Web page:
Officials from renewable energy entities held a meeting recently to discuss the rolling blackouts that left thousands in North and South Carolina without power over the Christmas holidays and what can be done to avoid them in the future.
Those at the meeting touted the durability of alternative energy sources, like solar energy and wind power, during the event.
Representatives, including Simon Mahan, executive director of Southern Renewable Energy Association, Arkansas, said despite the situation at the time of the blackouts, solar energy sources performed “exceptionally well.”
“Had it not been for solar power on December 24, the Duke Energy Carolinas system would have been in even more dire straits,” he said. “Solar performed quite well when it was needed. Anyone that went through these storms knows that those days were really quite sunny.”
Despite Mahan’s sunny disposition on the performance of solar energy during the event, other factors seriously need to be looked at in the event it should happen again. At the time, representatives for Duke Energy, apologized for the blackouts and said solar performed “as expected.”
“If it were cloudy, or if the cold snap had been followed with a snow event, we’d have gotten nothing from solar at all,” said Jon Sanders, director of the Center for Food, Power, and Life at the John Locke Foundation. “Even so, it still would have been accurate to say ‘solar performed as expected.’ Because no one would expect solar to produce overnight or in cloudy or inclement weather, which is what we take for granted from nuclear, natural gas, and coal.”
Mahan then discounted the effectiveness of the natural gas units during the same time. He said they were not performing at their top level, and the coal units were performing even worse, not generating a steady stream of power during the blackouts.
Sanders said the problems with the coal and natural gas units that underperformed were not problems with the generation sources themselves but with the equipment and were solvable.
“While solar performed as expected, that ‘as expected’ meant there was no solar production at all during peak demand that morning,” he said. “There were only a few hours of solar performance during that day, coinciding with the angle of the sun and strength of available sunlight. The majority of the 24-hour day, however, solar produced nothing.”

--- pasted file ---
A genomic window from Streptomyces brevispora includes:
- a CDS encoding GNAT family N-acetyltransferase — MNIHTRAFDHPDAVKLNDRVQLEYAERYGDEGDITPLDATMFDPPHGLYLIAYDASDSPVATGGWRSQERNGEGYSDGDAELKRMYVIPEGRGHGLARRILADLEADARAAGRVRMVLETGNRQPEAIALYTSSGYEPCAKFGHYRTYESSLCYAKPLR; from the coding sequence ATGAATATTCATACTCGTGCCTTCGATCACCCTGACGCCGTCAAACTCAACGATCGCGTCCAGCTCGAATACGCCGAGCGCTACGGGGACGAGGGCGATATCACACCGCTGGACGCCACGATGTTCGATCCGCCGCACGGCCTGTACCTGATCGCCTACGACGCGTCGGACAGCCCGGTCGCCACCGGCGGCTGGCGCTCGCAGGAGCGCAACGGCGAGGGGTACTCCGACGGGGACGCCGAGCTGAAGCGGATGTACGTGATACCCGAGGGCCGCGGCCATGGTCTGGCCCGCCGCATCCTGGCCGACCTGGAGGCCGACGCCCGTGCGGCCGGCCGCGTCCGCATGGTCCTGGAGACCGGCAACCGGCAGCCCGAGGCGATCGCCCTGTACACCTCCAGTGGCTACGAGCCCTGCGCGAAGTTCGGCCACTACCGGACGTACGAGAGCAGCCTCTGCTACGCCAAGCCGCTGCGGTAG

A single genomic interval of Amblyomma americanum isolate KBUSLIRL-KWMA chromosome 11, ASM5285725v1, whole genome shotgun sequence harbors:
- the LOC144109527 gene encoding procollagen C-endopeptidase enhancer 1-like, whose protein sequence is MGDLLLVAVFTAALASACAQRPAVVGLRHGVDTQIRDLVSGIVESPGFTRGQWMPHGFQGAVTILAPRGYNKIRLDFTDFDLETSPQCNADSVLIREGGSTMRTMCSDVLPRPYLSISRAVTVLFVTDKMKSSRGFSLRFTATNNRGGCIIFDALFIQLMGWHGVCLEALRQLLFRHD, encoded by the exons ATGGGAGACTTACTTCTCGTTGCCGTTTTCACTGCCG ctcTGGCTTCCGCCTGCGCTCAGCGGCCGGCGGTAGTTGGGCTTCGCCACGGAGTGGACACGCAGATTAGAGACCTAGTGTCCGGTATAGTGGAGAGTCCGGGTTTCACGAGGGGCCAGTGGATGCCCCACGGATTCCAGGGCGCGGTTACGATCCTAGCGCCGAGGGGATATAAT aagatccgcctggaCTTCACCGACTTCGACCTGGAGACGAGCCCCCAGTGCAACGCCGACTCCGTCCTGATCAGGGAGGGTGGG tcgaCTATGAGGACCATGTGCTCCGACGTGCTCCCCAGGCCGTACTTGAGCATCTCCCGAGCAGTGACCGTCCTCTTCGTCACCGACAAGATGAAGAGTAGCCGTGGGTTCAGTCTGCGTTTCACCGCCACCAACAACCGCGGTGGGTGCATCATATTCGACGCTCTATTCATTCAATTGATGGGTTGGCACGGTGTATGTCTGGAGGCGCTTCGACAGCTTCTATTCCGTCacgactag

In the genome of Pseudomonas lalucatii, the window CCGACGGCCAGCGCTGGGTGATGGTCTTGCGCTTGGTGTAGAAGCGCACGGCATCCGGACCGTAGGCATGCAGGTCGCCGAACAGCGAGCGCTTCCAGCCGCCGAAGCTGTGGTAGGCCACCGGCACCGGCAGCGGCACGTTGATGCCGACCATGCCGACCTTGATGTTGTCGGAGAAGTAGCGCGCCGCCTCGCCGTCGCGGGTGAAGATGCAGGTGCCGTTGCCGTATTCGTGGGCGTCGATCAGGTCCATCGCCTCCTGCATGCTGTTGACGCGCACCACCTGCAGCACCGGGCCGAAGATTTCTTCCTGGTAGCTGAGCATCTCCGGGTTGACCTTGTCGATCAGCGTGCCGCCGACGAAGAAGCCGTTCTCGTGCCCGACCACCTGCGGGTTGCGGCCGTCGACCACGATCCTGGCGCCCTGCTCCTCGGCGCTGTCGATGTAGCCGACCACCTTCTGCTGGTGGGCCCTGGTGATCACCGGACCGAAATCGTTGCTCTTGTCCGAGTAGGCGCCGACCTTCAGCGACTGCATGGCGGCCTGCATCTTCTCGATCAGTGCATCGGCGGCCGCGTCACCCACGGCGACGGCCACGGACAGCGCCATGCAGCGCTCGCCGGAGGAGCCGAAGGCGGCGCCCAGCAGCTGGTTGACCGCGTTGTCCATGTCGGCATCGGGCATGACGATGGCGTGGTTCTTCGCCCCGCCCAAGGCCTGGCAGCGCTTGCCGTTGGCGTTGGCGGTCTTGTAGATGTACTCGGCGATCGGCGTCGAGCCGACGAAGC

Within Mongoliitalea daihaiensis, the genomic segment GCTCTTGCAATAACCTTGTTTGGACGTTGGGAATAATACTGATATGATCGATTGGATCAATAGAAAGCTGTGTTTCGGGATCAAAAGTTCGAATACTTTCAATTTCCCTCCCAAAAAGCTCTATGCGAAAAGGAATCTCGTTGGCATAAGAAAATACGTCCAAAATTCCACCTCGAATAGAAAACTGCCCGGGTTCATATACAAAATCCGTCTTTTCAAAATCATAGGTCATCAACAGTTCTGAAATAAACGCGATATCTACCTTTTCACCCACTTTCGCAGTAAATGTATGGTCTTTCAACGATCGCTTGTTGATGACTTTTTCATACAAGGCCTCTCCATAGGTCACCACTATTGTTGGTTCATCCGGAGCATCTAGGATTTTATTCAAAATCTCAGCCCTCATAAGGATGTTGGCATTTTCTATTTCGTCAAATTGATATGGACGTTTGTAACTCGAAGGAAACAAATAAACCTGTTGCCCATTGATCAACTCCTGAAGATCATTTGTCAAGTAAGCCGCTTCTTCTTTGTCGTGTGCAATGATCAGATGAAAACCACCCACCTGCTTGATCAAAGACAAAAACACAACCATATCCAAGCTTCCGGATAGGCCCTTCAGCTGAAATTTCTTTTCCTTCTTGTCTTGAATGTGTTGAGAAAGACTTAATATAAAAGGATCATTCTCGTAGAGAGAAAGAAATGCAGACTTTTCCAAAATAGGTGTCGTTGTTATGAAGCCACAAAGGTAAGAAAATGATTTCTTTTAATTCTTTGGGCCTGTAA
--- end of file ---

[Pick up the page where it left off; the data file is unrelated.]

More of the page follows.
Sanders added that zero-emissions nuclear generation was steady and unaffected, and it was by far the state’s most reliable generation source, as is usually the case. The amount of generation from coal and natural gas, even though it was roughly half what was expected in a handful of facilities, nevertheless dwarfed solar output and produced throughout the entire day.
Mahan said everyone has been aware of the problems that led up to the situation over the holidays for many years and that warnings were made in advance from groups like the North American Reliability Corporation (NERC). They issued a warning in November that the Southeastern Reliability Corporation (SERC) that extreme cold could result in a higher generation of outages and demand volatility, and a rare cold event in the South could result in an energy emergency in this area and specifically called out the Carolinas.
Mahan added that SERC issued a warning in September that extreme cold weather could cause disruptions in the fuel supply. Also, ERCOT, a grid operator in Texas, and gas pipeline operators were issuing warnings about the storm as early as December 16.
Other officials at the meeting said the solution to the problems that were encountered is not to build more of the technologies that failed but to diversify their supply and fix the transmission issues. They also said the winter storm exposed the “weak underbelly of the Duke Energy system.” They also noted that even Duke officials admitted that their projections were off, it’s still a problem that they were.
Duke Energy executives repeatedly apologized and owned up to the situation that caused thousands in North and South Carolina to be without power during a bitter cold snap leading up to the Christmas holiday weekend. The admissions came during a hearing on January 3 before the North Carolina Utilities Commission.
“I want to express how sorry we are for what our customers experienced,” said Julie Janson, executive vice president, and CEO, of Duke Energy Carolinas. “Winter storm Elliott was an extremely powerful event with a unique confluence of high winds, extreme temperature drops, and other conditions that forced us to curtail power as a last resort. We regret not being able to provide customers as much advance notice of the outages as we would have liked, and we acknowledge that the outages themselves lasted far longer than we expected.”
Janson said the rotating outages were necessary to protect the integrity of the grid and mitigate the risk of serious failure affecting a more significant number of customers for more extended time frames.
Company officials also say that the holidays did make the situation more complicated, and divergence would have been less if the cold weather did not occur during the holidays.
Duke Energy’s “nuclear fleet” was reliable during the storm, according to Preston Gillespie, Duke Energy’s executive vice president and chief generation officer. Still, he said, in a few cases, insulation and heat tracing did not prevent instrumentation lines from freezing which caused a reduction in generation.
He also said that solar generation performed as expected but was not available to meet the peak demand since the peak occurred before sunrise. This problem is concerning if another outage occurs during high demand periods that include several cloudy days.
Officials at Thursday’s meeting said they expect the investigation by the Federal Energy Regulatory Commission (FERC) and NERC into what happened to wrap up by the end of the year.